Producers were contractually bound in relation to the size of credits that appeared on any advertising. But there were no such regulations regarding the visuals of an advert. Although top-billed, Lom is not shown on any of the adverts. Given greatest prominence was Yvonne Romaine. There were thirteen different ads and she appeared in them all. Although Connery was third-billed and she was two rungs below in the credit stakes, he was the junior partner when it came to the artwork. While, Connery appeared in eleven in only one did he overshadow Romaine and in another they were visually-speaking accorded roughly the same status. But otherwise, she hogged the adverts.
The picture was not seen much in the United States, sent out in first run as the lower half of a double bill in only a handful of big cities, so there’s a fair chance it’s completely unknown except to Connery completists. But it’s certainly worth a look.
The heist movie – as epitomised by The Asphalt Jungle (1950), The Killing (1958) and Jules Dassin’s Rififi (1955) and Topkapi (1954) – had tended to be a relatively low-budget affair. Top-ranking stars steered clear because complicated plot often got in the way of character development In the highly polished and entertaining Gambit British director Ronald Neame’s riff on the genre involved a narrative shift worthy of Christopher Nolan, Quentin Tarantino and, of course, Akira Kurosawa who had with Rashomon (1950) single-handedly invented the complex point-of-view.
Neame brought another couple of other aces out of the deck. First of all, there was the fun of watching over-confident thief Michael Caine’s apparently foolproof plans come unstuck. Secondly, in a romantic dynamic in the vein of It Happened One Night (1934) the less accomplished female (Shirley MacLaine) proves more accomplished than the male.
Gambit was also a clear demonstration of the power of the female star not just in the plot complications but from the fact that Caine owed his big Hollywood break to MacLaine, the actress having the power of veto over the male lead and, equally, contractual right to choose her co-star. The movie went through an interesting development phase. The original script by director Bryan Forbes (King Rat, 1965) had Cary Grant in the central (i.e MacLaine) role. Rewritten by Jack Davies (Those Magnificent Men in Their Flying Machines, 1965) and in his movie debut Alvin Sargent (The Stalking Moon, 1968) the main character underwent a gender shift.
After Psycho (1960) audiences had become used to being messed around. Stars could be killed off halfway through or not appear (Operation Crossbow a classic example) until well into the movie. Neame was not quite so bold but what audiences made of the usually garrulous MacLaine being rendered mute during the early part of the picture was anybody’s guess, perhaps the dumb show was a joke in itself. But lack of dialogue did not prevent MacLaine from stealing the show and proving what an adept comedienne she was, a barrage of submissive looks enough to send an audience into hysterics.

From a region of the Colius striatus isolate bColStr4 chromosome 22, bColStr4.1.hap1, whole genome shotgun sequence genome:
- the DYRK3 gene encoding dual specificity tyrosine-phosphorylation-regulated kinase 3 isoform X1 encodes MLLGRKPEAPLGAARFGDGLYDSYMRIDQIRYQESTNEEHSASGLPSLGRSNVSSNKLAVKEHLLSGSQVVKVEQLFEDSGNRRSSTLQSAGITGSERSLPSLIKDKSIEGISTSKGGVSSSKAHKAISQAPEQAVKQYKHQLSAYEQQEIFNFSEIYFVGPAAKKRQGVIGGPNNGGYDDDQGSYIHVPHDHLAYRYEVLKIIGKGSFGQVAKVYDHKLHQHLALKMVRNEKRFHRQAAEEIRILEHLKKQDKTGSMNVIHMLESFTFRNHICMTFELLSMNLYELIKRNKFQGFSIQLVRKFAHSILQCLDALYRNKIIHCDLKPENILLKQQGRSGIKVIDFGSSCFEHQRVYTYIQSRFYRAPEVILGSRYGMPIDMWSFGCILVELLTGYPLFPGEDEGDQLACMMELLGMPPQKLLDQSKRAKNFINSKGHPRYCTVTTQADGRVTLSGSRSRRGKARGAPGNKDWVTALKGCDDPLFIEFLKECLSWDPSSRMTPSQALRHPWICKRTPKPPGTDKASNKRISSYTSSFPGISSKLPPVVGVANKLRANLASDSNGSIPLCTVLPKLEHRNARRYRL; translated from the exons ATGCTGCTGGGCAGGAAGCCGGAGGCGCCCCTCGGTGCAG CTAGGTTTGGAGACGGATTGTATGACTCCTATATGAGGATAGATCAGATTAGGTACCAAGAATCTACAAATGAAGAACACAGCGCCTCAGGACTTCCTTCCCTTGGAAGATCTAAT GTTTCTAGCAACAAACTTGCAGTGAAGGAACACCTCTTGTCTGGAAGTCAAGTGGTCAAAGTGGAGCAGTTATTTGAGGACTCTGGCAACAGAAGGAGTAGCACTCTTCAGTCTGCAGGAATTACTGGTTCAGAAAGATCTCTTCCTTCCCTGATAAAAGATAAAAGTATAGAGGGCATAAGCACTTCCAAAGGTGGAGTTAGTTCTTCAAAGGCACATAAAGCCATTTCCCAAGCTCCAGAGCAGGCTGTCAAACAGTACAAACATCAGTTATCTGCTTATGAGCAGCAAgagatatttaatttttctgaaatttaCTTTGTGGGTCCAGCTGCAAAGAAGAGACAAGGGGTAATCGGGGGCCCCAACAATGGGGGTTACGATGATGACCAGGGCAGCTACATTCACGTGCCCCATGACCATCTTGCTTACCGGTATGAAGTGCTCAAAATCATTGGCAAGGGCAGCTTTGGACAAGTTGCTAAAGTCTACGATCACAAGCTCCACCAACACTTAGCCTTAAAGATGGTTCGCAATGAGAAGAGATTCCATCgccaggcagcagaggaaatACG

In essence, Caine plays two characters. In the opening segment he is the brash, cocky English gentleman-thief at the top of his game, bossing MacLaine around, gulling his mark (Herbert Lom) with an audacious plan to steal an expensive sculpture. In his version of events his plan goes off without a hitch. But when we switch to the MacLaine perspective, in which nothing goes according to plan, his cool demeanour is sorely tested and he turns into a frustrated idiot. Watching the movie now, you can almost imagine that the MacLaine character, with a host of useless facts at her fingertips, was making fun of Caine’s well-known love of trivia, but that predated the actor’s acknowledgement of this aspect of his real-life character.
What makes the movie so much fun is that both parts of the film work and for the same reasons: believable characters, exciting heists and plenty of twists. The initial premise is that Caine recruits Hong Kong dancer MacLaine due to her startling resemblance to the late wife of Arab billionaire Herbert Lom as part of a ploy to relieve him of a priceless artefact. While Lom is falling for MacLaine, Caine moves in for the kill with an ingenious heist. Mission accomplished he pays her off. But in the real version of the story, as seen through her eyes, Lom does not fall for the ridiculous scam, Caine’s plan fails to work until MacLaine comes to the rescue. Meanwhile, MacLaine has fallen for Caine, but does not want to be in love with a criminal. Although Caine initially resists his own emotions, he, too, takes the romantic plunge except that to win her he may have to lose what he prizes more.